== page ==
Memory Care by Anita G. Gorman

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Herman wanted to meet a normal woman. He hated using the word normal. It seemed so passé, perhaps even bigoted. But all the women he met these days were abnormal.

Herman was a patient at Happy Days Assisted Living Center in Ashleyville, Ohio. He was in Memory Care, but he didn’t know it. His daughter visited him every so often. Their conversation was always the same.

“Hi, Dad.”

“Hi.”

“How’s everything going?”

“OK, but I can’t find a normal woman.”

“What?”

“A normal woman. Can’t find one here. Where’d they all go?”

It was an afternoon in the fall, and the memory care patients were all seated in the gathering room. They had to be there, Hermina was told, so they could socialize.  Hermina looked at her father’s old face and unkempt hair and then surveyed the room. 

“Why do you think the women aren’t normal?”

“Can’t think. I don’t know. Wait. I’ll show you.” He smiled at a woman on the other side of the room. Unlike some of the others, she was not in a wheelchair. 

She walked over to where Herman and Hermina were sitting. “Hi. Great time we had last night.”

“What did we do?”

“We went to the movies. The drive-in.”

“What did we see?”

“Uh, I don’t remember. We had a great time.” They sat in silence. Then the woman wandered off to the other side of the room.

“See what I mean. Don’t think I was at a drive-in.” He reached for the wallet in his back pocket and looked through it. There wasn’t much there, just a few photos and dollar bills. “No driver’s license. Someone took my driver’s license. Didn’t go to a drive-in last night.”

Hermina had brought an old photograph album with her to Happy Days. She gave it to her father.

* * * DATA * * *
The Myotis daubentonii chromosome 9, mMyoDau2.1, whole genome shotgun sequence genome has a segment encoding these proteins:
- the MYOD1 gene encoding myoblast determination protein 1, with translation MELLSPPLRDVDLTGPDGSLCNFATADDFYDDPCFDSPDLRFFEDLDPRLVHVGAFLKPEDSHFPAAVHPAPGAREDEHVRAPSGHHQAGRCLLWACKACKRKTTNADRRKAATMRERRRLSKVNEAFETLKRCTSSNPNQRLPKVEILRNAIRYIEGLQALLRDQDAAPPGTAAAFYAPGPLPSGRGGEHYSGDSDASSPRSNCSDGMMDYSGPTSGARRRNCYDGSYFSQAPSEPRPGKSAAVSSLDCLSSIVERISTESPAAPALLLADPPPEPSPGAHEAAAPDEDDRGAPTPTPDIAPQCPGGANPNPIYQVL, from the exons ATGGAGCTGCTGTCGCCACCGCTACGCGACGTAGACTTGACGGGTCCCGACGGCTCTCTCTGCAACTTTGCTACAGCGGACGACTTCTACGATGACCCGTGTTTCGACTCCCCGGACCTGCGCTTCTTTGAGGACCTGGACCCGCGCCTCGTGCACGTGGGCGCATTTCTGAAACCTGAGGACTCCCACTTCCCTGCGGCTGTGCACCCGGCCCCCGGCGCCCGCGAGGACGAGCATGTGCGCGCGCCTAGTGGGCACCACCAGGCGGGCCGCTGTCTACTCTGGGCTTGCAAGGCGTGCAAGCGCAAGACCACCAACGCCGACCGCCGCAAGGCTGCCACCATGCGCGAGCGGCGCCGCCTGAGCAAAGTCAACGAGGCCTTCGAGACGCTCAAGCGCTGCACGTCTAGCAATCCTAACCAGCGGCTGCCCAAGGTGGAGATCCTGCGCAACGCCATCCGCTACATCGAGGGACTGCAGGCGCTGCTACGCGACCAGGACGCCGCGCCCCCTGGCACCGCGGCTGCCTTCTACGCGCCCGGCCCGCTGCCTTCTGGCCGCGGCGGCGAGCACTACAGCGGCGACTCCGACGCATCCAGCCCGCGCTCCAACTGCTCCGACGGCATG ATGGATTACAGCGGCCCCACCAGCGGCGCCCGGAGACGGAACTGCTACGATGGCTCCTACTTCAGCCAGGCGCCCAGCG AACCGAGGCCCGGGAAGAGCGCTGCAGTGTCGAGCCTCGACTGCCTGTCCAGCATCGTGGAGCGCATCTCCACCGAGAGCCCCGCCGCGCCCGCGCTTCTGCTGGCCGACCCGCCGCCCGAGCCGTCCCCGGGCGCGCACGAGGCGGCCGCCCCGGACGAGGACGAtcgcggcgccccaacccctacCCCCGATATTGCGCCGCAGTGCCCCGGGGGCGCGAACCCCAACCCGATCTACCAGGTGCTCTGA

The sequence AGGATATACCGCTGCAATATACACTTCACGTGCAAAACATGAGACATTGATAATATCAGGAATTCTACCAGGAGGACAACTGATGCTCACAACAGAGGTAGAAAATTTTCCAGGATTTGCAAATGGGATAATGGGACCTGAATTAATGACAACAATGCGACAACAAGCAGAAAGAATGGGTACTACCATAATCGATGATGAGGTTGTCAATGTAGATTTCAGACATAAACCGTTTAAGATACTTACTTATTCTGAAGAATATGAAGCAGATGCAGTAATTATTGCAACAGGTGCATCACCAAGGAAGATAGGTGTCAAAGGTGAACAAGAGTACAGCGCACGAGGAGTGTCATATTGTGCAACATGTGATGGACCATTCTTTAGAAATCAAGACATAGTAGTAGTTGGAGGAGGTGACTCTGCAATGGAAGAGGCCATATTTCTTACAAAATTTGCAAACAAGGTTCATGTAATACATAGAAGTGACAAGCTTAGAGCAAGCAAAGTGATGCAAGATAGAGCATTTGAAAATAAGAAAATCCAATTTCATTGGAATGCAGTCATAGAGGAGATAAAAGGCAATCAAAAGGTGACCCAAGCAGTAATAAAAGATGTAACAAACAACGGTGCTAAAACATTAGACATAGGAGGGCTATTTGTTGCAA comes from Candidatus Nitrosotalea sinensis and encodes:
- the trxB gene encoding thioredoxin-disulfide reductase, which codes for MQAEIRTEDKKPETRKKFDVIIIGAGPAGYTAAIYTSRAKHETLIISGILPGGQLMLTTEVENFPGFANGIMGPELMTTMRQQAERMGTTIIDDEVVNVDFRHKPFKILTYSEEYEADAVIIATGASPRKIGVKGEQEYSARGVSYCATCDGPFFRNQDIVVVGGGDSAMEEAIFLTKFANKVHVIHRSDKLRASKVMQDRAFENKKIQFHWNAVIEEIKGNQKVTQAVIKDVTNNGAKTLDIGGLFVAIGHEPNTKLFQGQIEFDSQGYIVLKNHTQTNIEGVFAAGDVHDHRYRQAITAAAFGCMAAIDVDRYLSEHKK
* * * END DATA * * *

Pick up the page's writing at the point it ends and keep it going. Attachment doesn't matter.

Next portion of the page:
“What’s this?”

“It’s your old photo album, Dad. I thought you would like to recall some happy memories.”

Herman reached for the album. “Memories?” He started looking at the pictures. “Looks like me. Younger. A younger Herman, yes. Who’s that?” 

“That’s Mom.”

“Mom?”

“Yes.”

“Whose mom?”

“My mom.”

“Your mom? Pretty woman. She looks normal. And tell me again who you are, my dear.”

 

Anita G. Gorman grew up in Queens and now lives in northeast Ohio. Since 2014 she has had 65 short stories and 17 essays accepted for publication. Her essays have been published in publications such as Unfinished Chapters, Finding Mr. Right, Pilcrow & Dagger, Kaleidoscope, and Table for Two. Her short stories have appeared in many publications, including Gilbert!, Down in the Dirt, Dual Coast, Jitter Press, Red Fez, Speculative Grammarian, Scarlet Leaf Review, Knee-Jerk, Eyedrum Periodically, Adelaide, and Inwood Indiana Press. Her one-act play, Astrid: or, My Swedish Mama, produced at Youngstown Ohio’s Hopewell Theatre in March 2018, starred Anita and her daughter Ingrid.

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